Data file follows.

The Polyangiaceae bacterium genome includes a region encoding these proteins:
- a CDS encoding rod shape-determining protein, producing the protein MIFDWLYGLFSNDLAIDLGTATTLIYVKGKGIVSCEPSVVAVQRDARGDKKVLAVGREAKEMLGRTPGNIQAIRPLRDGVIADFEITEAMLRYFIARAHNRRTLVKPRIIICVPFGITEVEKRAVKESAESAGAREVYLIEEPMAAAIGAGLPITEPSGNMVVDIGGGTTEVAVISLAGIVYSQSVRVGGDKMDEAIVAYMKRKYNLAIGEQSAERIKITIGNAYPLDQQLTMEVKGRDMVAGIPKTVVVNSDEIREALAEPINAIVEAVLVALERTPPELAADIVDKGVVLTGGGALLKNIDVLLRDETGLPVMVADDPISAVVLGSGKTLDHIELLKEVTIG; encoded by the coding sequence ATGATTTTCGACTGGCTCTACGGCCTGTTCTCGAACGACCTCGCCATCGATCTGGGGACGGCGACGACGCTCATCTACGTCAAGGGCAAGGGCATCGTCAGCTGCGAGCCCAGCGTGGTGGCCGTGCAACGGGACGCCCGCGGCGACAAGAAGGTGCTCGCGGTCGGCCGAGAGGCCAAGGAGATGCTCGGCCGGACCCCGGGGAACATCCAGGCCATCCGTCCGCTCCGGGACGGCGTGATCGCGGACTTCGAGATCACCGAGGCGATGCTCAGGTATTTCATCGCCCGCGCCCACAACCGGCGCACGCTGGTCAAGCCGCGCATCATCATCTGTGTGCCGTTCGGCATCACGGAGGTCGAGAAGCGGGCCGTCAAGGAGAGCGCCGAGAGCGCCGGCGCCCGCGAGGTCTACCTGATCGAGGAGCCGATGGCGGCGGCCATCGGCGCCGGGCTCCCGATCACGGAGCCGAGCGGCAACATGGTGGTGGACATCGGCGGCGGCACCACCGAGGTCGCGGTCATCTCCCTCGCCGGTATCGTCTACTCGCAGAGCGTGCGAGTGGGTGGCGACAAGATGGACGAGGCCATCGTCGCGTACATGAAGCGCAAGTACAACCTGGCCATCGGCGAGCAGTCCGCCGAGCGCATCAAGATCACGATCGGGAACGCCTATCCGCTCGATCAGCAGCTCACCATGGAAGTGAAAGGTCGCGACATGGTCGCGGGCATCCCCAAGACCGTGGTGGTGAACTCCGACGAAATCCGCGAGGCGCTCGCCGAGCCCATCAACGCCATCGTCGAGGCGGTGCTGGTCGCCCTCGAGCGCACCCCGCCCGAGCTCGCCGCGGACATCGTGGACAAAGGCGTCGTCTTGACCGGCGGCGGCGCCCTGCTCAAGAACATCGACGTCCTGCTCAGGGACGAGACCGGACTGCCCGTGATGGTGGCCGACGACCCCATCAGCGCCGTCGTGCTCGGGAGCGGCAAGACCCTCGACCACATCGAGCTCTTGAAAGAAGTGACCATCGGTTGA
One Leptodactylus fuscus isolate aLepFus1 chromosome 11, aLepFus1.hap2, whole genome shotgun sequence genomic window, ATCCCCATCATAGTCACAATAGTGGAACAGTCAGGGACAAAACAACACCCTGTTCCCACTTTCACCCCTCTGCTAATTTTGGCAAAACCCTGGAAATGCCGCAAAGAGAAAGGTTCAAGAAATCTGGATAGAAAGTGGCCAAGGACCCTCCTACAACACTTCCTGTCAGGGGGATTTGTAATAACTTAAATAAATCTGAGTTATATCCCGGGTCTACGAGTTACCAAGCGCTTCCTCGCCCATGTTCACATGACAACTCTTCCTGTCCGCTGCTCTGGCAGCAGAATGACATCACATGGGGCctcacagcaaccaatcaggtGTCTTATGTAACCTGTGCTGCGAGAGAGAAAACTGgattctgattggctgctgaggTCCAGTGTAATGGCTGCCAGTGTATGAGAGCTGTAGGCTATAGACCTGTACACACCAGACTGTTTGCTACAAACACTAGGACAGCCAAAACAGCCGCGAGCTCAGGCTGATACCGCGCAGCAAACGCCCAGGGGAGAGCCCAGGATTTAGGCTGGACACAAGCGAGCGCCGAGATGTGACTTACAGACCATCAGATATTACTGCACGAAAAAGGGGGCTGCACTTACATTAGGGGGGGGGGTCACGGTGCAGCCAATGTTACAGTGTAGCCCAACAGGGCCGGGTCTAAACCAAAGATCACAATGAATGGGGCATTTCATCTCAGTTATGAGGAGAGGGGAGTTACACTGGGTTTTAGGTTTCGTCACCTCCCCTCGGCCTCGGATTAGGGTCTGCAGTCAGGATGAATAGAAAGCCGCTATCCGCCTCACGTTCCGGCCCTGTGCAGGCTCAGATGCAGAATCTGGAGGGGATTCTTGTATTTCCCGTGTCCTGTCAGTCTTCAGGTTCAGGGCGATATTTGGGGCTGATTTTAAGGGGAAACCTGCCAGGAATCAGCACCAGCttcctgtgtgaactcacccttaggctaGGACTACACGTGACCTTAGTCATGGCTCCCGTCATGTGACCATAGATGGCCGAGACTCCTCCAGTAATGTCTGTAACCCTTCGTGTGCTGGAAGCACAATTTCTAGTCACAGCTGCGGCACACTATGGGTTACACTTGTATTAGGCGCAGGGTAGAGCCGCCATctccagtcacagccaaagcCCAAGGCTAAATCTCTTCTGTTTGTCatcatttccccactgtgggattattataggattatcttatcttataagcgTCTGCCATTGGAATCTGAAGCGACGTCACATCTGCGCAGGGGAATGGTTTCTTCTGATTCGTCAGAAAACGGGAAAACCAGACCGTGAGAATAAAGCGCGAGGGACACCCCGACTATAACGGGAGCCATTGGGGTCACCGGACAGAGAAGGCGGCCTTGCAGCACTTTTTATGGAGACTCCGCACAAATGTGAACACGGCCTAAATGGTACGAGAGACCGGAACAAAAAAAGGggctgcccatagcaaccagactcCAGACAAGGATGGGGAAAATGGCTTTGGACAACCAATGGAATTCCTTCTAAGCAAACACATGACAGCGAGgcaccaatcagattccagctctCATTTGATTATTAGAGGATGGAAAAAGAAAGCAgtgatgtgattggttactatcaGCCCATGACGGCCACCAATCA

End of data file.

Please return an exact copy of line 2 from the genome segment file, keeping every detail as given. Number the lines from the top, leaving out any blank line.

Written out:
- a CDS encoding rod shape-determining protein, producing the protein MIFDWLYGLFSNDLAIDLGTATTLIYVKGKGIVSCEPSVVAVQRDARGDKKVLAVGREAKEMLGRTPGNIQAIRPLRDGVIADFEITEAMLRYFIARAHNRRTLVKPRIIICVPFGITEVEKRAVKESAESAGAREVYLIEEPMAAAIGAGLPITEPSGNMVVDIGGGTTEVAVISLAGIVYSQSVRVGGDKMDEAIVAYMKRKYNLAIGEQSAERIKITIGNAYPLDQQLTMEVKGRDMVAGIPKTVVVNSDEIREALAEPINAIVEAVLVALERTPPELAADIVDKGVVLTGGGALLKNIDVLLRDETGLPVMVADDPISAVVLGSGKTLDHIELLKEVTIG; encoded by the coding sequence ATGATTTTCGACTGGCTCTACGGCCTGTTCTCGAACGACCTCGCCATCGATCTGGGGACGGCGACGACGCTCATCTACGTCAAGGGCAAGGGCATCGTCAGCTGCGAGCCCAGCGTGGTGGCCGTGCAACGGGACGCCCGCGGCGACAAGAAGGTGCTCGCGGTCGGCCGAGAGGCCAAGGAGATGCTCGGCCGGACCCCGGGGAACATCCAGGCCATCCGTCCGCTCCGGGACGGCGTGATCGCGGACTTCGAGATCACCGAGGCGATGCTCAGGTATTTCATCGCCCGCGCCCACAACCGGCGCACGCTGGTCAAGCCGCGCATCATCATCTGTGTGCCGTTCGGCATCACGGAGGTCGAGAAGCGGGCCGTCAAGGAGAGCGCCGAGAGCGCCGGCGCCCGCGAGGTCTACCTGATCGAGGAGCCGATGGCGGCGGCCATCGGCGCCGGGCTCCCGATCACGGAGCCGAGCGGCAACATGGTGGTGGACATCGGCGGCGGCACCACCGAGGTCGCGGTCATCTCCCTCGCCGGTATCGTCTACTCGCAGAGCGTGCGAGTGGGTGGCGACAAGATGGACGAGGCCATCGTCGCGTACATGAAGCGCAAGTACAACCTGGCCATCGGCGAGCAGTCCGCCGAGCGCATCAAGATCACGATCGGGAACGCCTATCCGCTCGATCAGCAGCTCACCATGGAAGTGAAAGGTCGCGACATGGTCGCGGGCATCCCCAAGACCGTGGTGGTGAACTCCGACGAAATCCGCGAGGCGCTCGCCGAGCCCATCAACGCCATCGTCGAGGCGGTGCTGGTCGCCCTCGAGCGCACCCCGCCCGAGCTCGCCGCGGACATCGTGGACAAAGGCGTCGTCTTGACCGGCGGCGGCGCCCTGCTCAAGAACATCGACGTCCTGCTCAGGGACGAGACCGGACTGCCCGTGATGGTGGCCGACGACCCCATCAGCGCCGTCGTGCTCGGGAGCGGCAAGACCCTCGACCACATCGAGCTCTTGAAAGAAGTGACCATCGGTTGA